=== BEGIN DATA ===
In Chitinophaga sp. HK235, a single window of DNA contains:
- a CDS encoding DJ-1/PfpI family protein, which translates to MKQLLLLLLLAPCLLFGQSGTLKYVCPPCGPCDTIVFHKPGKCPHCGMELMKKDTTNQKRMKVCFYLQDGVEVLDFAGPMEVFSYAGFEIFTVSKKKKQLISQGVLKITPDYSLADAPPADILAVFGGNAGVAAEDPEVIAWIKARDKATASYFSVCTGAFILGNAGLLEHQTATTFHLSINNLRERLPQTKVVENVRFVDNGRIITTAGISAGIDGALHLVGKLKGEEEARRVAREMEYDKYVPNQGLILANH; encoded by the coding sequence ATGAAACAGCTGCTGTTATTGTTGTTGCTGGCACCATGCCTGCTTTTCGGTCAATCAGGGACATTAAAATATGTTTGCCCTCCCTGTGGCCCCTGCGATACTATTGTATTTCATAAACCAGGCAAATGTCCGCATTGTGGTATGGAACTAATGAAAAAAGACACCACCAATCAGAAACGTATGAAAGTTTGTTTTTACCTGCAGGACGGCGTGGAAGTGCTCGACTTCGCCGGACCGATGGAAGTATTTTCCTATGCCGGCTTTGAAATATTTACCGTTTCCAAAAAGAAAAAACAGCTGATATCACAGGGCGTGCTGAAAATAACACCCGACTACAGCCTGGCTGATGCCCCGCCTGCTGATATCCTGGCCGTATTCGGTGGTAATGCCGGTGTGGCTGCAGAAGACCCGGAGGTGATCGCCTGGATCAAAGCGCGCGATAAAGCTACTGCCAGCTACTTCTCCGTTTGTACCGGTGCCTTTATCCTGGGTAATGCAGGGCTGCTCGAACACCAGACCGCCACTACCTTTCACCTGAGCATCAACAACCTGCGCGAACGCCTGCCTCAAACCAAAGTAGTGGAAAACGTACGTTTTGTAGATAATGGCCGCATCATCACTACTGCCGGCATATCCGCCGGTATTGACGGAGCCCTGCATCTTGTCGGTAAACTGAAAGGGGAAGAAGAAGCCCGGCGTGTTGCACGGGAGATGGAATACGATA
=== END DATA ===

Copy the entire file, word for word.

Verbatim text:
In Chitinophaga sp. HK235, a single window of DNA contains:
- a CDS encoding DJ-1/PfpI family protein, which translates to MKQLLLLLLLAPCLLFGQSGTLKYVCPPCGPCDTIVFHKPGKCPHCGMELMKKDTTNQKRMKVCFYLQDGVEVLDFAGPMEVFSYAGFEIFTVSKKKKQLISQGVLKITPDYSLADAPPADILAVFGGNAGVAAEDPEVIAWIKARDKATASYFSVCTGAFILGNAGLLEHQTATTFHLSINNLRERLPQTKVVENVRFVDNGRIITTAGISAGIDGALHLVGKLKGEEEARRVAREMEYDKYVPNQGLILANH; encoded by the coding sequence ATGAAACAGCTGCTGTTATTGTTGTTGCTGGCACCATGCCTGCTTTTCGGTCAATCAGGGACATTAAAATATGTTTGCCCTCCCTGTGGCCCCTGCGATACTATTGTATTTCATAAACCAGGCAAATGTCCGCATTGTGGTATGGAACTAATGAAAAAAGACACCACCAATCAGAAACGTATGAAAGTTTGTTTTTACCTGCAGGACGGCGTGGAAGTGCTCGACTTCGCCGGACCGATGGAAGTATTTTCCTATGCCGGCTTTGAAATATTTACCGTTTCCAAAAAGAAAAAACAGCTGATATCACAGGGCGTGCTGAAAATAACACCCGACTACAGCCTGGCTGATGCCCCGCCTGCTGATATCCTGGCCGTATTCGGTGGTAATGCCGGTGTGGCTGCAGAAGACCCGGAGGTGATCGCCTGGATCAAAGCGCGCGATAAAGCTACTGCCAGCTACTTCTCCGTTTGTACCGGTGCCTTTATCCTGGGTAATGCAGGGCTGCTCGAACACCAGACCGCCACTACCTTTCACCTGAGCATCAACAACCTGCGCGAACGCCTGCCTCAAACCAAAGTAGTGGAAAACGTACGTTTTGTAGATAATGGCCGCATCATCACTACTGCCGGCATATCCGCCGGTATTGACGGAGCCCTGCATCTTGTCGGTAAACTGAAAGGGGAAGAAGAAGCCCGGCGTGTTGCACGGGAGATGGAATACGATA